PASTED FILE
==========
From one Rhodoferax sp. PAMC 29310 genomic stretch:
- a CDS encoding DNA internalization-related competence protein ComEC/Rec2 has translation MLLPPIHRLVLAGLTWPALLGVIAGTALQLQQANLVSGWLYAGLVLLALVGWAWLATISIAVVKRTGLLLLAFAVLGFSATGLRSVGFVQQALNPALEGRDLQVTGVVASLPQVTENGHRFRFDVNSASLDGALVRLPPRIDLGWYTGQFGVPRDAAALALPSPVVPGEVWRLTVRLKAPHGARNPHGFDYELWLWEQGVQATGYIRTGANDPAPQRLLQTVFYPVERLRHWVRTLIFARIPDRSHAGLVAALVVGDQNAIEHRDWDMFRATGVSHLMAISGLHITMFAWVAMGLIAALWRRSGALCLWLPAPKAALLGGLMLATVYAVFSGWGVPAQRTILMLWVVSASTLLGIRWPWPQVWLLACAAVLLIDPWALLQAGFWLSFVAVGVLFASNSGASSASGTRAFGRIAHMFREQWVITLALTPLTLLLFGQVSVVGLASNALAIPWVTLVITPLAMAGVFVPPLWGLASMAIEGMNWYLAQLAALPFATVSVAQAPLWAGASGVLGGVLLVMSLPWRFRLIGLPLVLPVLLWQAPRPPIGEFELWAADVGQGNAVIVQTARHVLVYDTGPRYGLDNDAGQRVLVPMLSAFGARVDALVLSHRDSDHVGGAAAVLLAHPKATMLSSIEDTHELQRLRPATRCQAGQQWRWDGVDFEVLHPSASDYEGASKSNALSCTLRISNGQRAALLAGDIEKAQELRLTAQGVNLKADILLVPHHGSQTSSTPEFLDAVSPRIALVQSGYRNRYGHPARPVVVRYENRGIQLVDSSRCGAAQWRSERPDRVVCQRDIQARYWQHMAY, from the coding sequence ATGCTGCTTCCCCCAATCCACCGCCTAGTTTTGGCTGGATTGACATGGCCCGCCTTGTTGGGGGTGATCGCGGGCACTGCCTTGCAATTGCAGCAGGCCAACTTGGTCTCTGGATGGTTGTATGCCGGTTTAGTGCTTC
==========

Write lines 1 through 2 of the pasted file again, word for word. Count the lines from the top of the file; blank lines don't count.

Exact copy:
From one Rhodoferax sp. PAMC 29310 genomic stretch:
- a CDS encoding DNA internalization-related competence protein ComEC/Rec2 has translation MLLPPIHRLVLAGLTWPALLGVIAGTALQLQQANLVSGWLYAGLVLLALVGWAWLATISIAVVKRTGLLLLAFAVLGFSATGLRSVGFVQQALNPALEGRDLQVTGVVASLPQVTENGHRFRFDVNSASLDGALVRLPPRIDLGWYTGQFGVPRDAAALALPSPVVPGEVWRLTVRLKAPHGARNPHGFDYELWLWEQGVQATGYIRTGANDPAPQRLLQTVFYPVERLRHWVRTLIFARIPDRSHAGLVAALVVGDQNAIEHRDWDMFRATGVSHLMAISGLHITMFAWVAMGLIAALWRRSGALCLWLPAPKAALLGGLMLATVYAVFSGWGVPAQRTILMLWVVSASTLLGIRWPWPQVWLLACAAVLLIDPWALLQAGFWLSFVAVGVLFASNSGASSASGTRAFGRIAHMFREQWVITLALTPLTLLLFGQVSVVGLASNALAIPWVTLVITPLAMAGVFVPPLWGLASMAIEGMNWYLAQLAALPFATVSVAQAPLWAGASGVLGGVLLVMSLPWRFRLIGLPLVLPVLLWQAPRPPIGEFELWAADVGQGNAVIVQTARHVLVYDTGPRYGLDNDAGQRVLVPMLSAFGARVDALVLSHRDSDHVGGAAAVLLAHPKATMLSSIEDTHELQRLRPATRCQAGQQWRWDGVDFEVLHPSASDYEGASKSNALSCTLRISNGQRAALLAGDIEKAQELRLTAQGVNLKADILLVPHHGSQTSSTPEFLDAVSPRIALVQSGYRNRYGHPARPVVVRYENRGIQLVDSSRCGAAQWRSERPDRVVCQRDIQARYWQHMAY, from the coding sequence ATGCTGCTTCCCCCAATCCACCGCCTAGTTTTGGCTGGATTGACATGGCCCGCCTTGTTGGGGGTGATCGCGGGCACTGCCTTGCAATTGCAGCAGGCCAACTTGGTCTCTGGATGGTTGTATGCCGGTTTAGTGCTTC